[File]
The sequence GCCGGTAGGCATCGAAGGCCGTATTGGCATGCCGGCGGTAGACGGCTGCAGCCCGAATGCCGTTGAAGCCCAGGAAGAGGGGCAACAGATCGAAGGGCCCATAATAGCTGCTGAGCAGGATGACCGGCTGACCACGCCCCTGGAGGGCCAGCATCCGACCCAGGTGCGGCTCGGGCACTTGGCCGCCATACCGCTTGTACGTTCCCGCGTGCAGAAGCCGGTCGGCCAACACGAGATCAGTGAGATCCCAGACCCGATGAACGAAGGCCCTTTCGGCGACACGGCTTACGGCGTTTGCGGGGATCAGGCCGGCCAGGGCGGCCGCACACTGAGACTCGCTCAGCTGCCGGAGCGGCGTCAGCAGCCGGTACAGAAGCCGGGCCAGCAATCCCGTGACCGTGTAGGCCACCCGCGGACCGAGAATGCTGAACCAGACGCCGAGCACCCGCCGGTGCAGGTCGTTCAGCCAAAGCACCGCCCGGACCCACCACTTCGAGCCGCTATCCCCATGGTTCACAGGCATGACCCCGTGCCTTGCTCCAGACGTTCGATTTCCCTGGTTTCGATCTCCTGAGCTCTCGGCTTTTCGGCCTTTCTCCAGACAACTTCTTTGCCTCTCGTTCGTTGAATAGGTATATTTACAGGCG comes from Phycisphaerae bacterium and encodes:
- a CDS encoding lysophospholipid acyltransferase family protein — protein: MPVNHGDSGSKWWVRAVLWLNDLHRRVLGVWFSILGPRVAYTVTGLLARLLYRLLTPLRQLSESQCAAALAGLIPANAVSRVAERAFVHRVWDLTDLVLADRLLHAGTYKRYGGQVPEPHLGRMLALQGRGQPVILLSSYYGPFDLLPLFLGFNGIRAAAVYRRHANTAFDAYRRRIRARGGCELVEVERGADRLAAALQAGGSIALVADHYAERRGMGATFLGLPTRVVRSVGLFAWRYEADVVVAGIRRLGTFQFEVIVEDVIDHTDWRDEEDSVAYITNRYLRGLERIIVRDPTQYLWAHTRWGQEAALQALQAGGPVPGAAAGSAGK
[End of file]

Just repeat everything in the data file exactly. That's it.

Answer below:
The sequence GCCGGTAGGCATCGAAGGCCGTATTGGCATGCCGGCGGTAGACGGCTGCAGCCCGAATGCCGTTGAAGCCCAGGAAGAGGGGCAACAGATCGAAGGGCCCATAATAGCTGCTGAGCAGGATGACCGGCTGACCACGCCCCTGGAGGGCCAGCATCCGACCCAGGTGCGGCTCGGGCACTTGGCCGCCATACCGCTTGTACGTTCCCGCGTGCAGAAGCCGGTCGGCCAACACGAGATCAGTGAGATCCCAGACCCGATGAACGAAGGCCCTTTCGGCGACACGGCTTACGGCGTTTGCGGGGATCAGGCCGGCCAGGGCGGCCGCACACTGAGACTCGCTCAGCTGCCGGAGCGGCGTCAGCAGCCGGTACAGAAGCCGGGCCAGCAATCCCGTGACCGTGTAGGCCACCCGCGGACCGAGAATGCTGAACCAGACGCCGAGCACCCGCCGGTGCAGGTCGTTCAGCCAAAGCACCGCCCGGACCCACCACTTCGAGCCGCTATCCCCATGGTTCACAGGCATGACCCCGTGCCTTGCTCCAGACGTTCGATTTCCCTGGTTTCGATCTCCTGAGCTCTCGGCTTTTCGGCCTTTCTCCAGACAACTTCTTTGCCTCTCGTTCGTTGAATAGGTATATTTACAGGCG comes from Phycisphaerae bacterium and encodes:
- a CDS encoding lysophospholipid acyltransferase family protein — protein: MPVNHGDSGSKWWVRAVLWLNDLHRRVLGVWFSILGPRVAYTVTGLLARLLYRLLTPLRQLSESQCAAALAGLIPANAVSRVAERAFVHRVWDLTDLVLADRLLHAGTYKRYGGQVPEPHLGRMLALQGRGQPVILLSSYYGPFDLLPLFLGFNGIRAAAVYRRHANTAFDAYRRRIRARGGCELVEVERGADRLAAALQAGGSIALVADHYAERRGMGATFLGLPTRVVRSVGLFAWRYEADVVVAGIRRLGTFQFEVIVEDVIDHTDWRDEEDSVAYITNRYLRGLERIIVRDPTQYLWAHTRWGQEAALQALQAGGPVPGAAAGSAGK